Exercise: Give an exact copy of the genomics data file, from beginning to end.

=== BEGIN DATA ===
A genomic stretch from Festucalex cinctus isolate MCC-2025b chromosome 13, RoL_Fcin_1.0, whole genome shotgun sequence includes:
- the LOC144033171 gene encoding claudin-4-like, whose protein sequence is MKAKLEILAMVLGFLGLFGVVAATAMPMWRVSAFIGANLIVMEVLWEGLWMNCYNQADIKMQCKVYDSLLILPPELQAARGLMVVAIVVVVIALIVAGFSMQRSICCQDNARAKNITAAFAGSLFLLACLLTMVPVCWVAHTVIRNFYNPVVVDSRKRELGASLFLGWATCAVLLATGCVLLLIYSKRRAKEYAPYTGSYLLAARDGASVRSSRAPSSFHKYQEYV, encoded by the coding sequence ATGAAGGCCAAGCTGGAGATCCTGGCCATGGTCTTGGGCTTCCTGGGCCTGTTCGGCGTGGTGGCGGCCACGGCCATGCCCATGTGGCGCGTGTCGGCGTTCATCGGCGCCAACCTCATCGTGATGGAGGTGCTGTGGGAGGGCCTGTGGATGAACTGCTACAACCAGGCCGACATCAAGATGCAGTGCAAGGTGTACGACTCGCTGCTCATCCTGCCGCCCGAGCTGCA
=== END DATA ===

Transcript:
A genomic stretch from Festucalex cinctus isolate MCC-2025b chromosome 13, RoL_Fcin_1.0, whole genome shotgun sequence includes:
- the LOC144033171 gene encoding claudin-4-like, whose protein sequence is MKAKLEILAMVLGFLGLFGVVAATAMPMWRVSAFIGANLIVMEVLWEGLWMNCYNQADIKMQCKVYDSLLILPPELQAARGLMVVAIVVVVIALIVAGFSMQRSICCQDNARAKNITAAFAGSLFLLACLLTMVPVCWVAHTVIRNFYNPVVVDSRKRELGASLFLGWATCAVLLATGCVLLLIYSKRRAKEYAPYTGSYLLAARDGASVRSSRAPSSFHKYQEYV, encoded by the coding sequence ATGAAGGCCAAGCTGGAGATCCTGGCCATGGTCTTGGGCTTCCTGGGCCTGTTCGGCGTGGTGGCGGCCACGGCCATGCCCATGTGGCGCGTGTCGGCGTTCATCGGCGCCAACCTCATCGTGATGGAGGTGCTGTGGGAGGGCCTGTGGATGAACTGCTACAACCAGGCCGACATCAAGATGCAGTGCAAGGTGTACGACTCGCTGCTCATCCTGCCGCCCGAGCTGCA